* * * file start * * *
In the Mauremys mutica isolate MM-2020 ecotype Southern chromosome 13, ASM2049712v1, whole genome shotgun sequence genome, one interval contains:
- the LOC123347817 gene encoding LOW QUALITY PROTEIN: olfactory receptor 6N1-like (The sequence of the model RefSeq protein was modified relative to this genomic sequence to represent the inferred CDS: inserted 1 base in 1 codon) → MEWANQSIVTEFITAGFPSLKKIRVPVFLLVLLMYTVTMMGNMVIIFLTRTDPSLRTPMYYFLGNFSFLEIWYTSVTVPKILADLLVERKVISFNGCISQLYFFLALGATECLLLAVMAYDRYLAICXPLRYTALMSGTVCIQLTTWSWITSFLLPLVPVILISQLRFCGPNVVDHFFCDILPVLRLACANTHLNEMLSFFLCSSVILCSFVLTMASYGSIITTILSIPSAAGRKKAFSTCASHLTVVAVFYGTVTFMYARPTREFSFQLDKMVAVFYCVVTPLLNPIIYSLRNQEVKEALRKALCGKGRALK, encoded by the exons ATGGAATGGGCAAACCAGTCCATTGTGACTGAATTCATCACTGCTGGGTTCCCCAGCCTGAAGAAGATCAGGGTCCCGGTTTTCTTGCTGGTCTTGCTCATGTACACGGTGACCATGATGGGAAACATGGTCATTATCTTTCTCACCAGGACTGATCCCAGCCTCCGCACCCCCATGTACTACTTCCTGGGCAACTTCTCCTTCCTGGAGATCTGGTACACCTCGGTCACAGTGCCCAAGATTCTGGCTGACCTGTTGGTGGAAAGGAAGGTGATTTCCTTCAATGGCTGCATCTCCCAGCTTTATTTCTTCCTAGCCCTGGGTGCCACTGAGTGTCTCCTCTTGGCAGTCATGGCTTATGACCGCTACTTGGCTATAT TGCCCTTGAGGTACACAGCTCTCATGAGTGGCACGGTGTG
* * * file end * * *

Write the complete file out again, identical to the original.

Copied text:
In the Mauremys mutica isolate MM-2020 ecotype Southern chromosome 13, ASM2049712v1, whole genome shotgun sequence genome, one interval contains:
- the LOC123347817 gene encoding LOW QUALITY PROTEIN: olfactory receptor 6N1-like (The sequence of the model RefSeq protein was modified relative to this genomic sequence to represent the inferred CDS: inserted 1 base in 1 codon) → MEWANQSIVTEFITAGFPSLKKIRVPVFLLVLLMYTVTMMGNMVIIFLTRTDPSLRTPMYYFLGNFSFLEIWYTSVTVPKILADLLVERKVISFNGCISQLYFFLALGATECLLLAVMAYDRYLAICXPLRYTALMSGTVCIQLTTWSWITSFLLPLVPVILISQLRFCGPNVVDHFFCDILPVLRLACANTHLNEMLSFFLCSSVILCSFVLTMASYGSIITTILSIPSAAGRKKAFSTCASHLTVVAVFYGTVTFMYARPTREFSFQLDKMVAVFYCVVTPLLNPIIYSLRNQEVKEALRKALCGKGRALK, encoded by the exons ATGGAATGGGCAAACCAGTCCATTGTGACTGAATTCATCACTGCTGGGTTCCCCAGCCTGAAGAAGATCAGGGTCCCGGTTTTCTTGCTGGTCTTGCTCATGTACACGGTGACCATGATGGGAAACATGGTCATTATCTTTCTCACCAGGACTGATCCCAGCCTCCGCACCCCCATGTACTACTTCCTGGGCAACTTCTCCTTCCTGGAGATCTGGTACACCTCGGTCACAGTGCCCAAGATTCTGGCTGACCTGTTGGTGGAAAGGAAGGTGATTTCCTTCAATGGCTGCATCTCCCAGCTTTATTTCTTCCTAGCCCTGGGTGCCACTGAGTGTCTCCTCTTGGCAGTCATGGCTTATGACCGCTACTTGGCTATAT TGCCCTTGAGGTACACAGCTCTCATGAGTGGCACGGTGTG